[00:16:26] And we need real, science-driven facts when it comes to these decisions because one area of this state, especially when it comes to water, is different than the other and you can’t have just an Oregon cookie cutter when it comes to water policy.

[00:16:41] And so I hope that Mr. Gall will stay engaged as he should, as he’s promised that he will, and that he needs to do more than just go around and just listen to the people in the first 100 days. As being in the agency for the last two decades, he needs to implement what he’s hearing when he does come and talk to my farmers and ranchers and cranberry growers in Southwest Oregon.

[00:17:04] Sen. Bill Hansell (May 31, 2024): I think it’s of interest that three of us senators in particular rise in opposition—Sen. Findley, myself, and Senator Linthicum—who represent probably, I’m going to say 70% of the land mass of the state of Oregon. And that’s where the irrigation takes place. That’s where the water issues are primarily, as far as our economy is concerned.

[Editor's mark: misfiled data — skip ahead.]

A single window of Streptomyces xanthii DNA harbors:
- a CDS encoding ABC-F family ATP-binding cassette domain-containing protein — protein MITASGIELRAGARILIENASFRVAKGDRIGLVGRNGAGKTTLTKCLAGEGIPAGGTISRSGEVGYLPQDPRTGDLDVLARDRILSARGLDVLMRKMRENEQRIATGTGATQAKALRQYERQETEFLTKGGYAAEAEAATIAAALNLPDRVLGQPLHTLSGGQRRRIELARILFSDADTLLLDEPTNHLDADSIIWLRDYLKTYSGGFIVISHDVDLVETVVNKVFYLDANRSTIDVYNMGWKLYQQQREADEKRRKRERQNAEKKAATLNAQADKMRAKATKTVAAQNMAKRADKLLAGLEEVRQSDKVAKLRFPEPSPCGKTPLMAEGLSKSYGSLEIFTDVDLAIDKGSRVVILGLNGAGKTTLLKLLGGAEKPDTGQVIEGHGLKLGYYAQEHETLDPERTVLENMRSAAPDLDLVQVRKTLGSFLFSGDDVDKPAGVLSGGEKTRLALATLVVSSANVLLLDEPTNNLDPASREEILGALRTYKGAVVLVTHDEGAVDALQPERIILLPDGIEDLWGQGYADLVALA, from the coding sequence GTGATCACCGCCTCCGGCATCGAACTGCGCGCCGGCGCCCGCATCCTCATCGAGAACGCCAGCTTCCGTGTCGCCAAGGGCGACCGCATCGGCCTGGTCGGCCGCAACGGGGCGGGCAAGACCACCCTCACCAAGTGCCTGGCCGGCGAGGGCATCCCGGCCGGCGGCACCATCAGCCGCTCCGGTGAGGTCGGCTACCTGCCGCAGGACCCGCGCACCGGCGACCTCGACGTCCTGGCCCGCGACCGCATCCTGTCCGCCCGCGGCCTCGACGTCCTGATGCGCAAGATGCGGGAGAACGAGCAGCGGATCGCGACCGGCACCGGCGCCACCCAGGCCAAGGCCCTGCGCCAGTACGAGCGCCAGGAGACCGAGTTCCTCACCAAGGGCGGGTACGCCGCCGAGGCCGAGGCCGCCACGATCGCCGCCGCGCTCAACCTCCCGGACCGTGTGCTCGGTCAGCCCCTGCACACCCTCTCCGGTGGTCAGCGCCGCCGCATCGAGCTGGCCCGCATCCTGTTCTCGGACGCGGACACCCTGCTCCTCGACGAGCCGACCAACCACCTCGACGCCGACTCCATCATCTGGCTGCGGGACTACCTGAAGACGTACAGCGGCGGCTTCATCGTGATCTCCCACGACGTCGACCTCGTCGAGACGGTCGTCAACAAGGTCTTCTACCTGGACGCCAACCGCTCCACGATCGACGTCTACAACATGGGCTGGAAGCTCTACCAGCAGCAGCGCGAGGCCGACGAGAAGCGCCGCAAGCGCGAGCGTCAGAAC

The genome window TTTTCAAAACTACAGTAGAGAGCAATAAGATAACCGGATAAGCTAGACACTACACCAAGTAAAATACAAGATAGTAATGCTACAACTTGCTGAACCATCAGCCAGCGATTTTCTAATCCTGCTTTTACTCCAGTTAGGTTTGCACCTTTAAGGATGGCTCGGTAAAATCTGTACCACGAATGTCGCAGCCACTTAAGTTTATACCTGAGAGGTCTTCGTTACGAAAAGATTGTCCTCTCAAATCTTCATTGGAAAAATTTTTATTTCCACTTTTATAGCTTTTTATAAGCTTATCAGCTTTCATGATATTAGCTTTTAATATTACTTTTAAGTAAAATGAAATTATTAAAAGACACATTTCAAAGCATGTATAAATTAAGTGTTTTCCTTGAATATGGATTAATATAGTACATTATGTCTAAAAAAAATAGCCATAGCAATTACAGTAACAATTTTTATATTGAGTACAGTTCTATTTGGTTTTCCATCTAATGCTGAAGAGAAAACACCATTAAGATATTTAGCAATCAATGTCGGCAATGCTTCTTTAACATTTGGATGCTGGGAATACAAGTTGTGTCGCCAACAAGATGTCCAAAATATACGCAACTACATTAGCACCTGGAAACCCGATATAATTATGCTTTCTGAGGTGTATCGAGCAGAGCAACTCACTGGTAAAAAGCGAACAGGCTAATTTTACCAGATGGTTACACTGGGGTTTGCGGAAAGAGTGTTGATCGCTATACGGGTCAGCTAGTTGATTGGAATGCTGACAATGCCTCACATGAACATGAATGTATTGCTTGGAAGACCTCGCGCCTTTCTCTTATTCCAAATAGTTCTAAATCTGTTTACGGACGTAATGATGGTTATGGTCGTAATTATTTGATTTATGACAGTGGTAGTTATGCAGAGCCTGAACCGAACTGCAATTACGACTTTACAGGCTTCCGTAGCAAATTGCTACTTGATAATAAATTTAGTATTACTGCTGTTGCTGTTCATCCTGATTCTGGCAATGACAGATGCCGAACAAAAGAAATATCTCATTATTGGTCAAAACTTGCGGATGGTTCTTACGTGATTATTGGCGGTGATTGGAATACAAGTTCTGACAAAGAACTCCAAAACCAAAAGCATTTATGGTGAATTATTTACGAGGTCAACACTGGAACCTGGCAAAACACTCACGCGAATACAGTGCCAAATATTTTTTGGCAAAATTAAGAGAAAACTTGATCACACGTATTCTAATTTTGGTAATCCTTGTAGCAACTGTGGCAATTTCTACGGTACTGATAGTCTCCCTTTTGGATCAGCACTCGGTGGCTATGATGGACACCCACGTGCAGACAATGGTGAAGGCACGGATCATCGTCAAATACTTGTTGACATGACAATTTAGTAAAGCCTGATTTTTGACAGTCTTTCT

[00:17:27] And we rise with legitimate concerns because this appointment is absolutely critical. I think Mr. Gall… I think he’s a decent human being. He’s well done as a hydrologist. I understand it’s his expertise, but we need a manager…

[00:17:42] One of my jobs is to represent the stakeholders, the farmers, the people in my district that need an effective Water Resources Department. We don’t have it. And I question whether or not we’re going to get it based upon past history and the gentleman that is being put forward as the chair. So I’ll be a no vote.

[00:18:06] Sen. Elizabeth Steiner (May 31, 2024): Colleagues, I am not the most logical person to be actively involved in water issues, living in a district that doesn’t normally deal with those. But I have been. I’ve spent the past nine years working with colleagues out in Eastern Oregon on a really major series of water projects in the Columbia Basin and in what’s commonly called LUBGWMA (Lower Umatilla Basin Ground Water Management Area).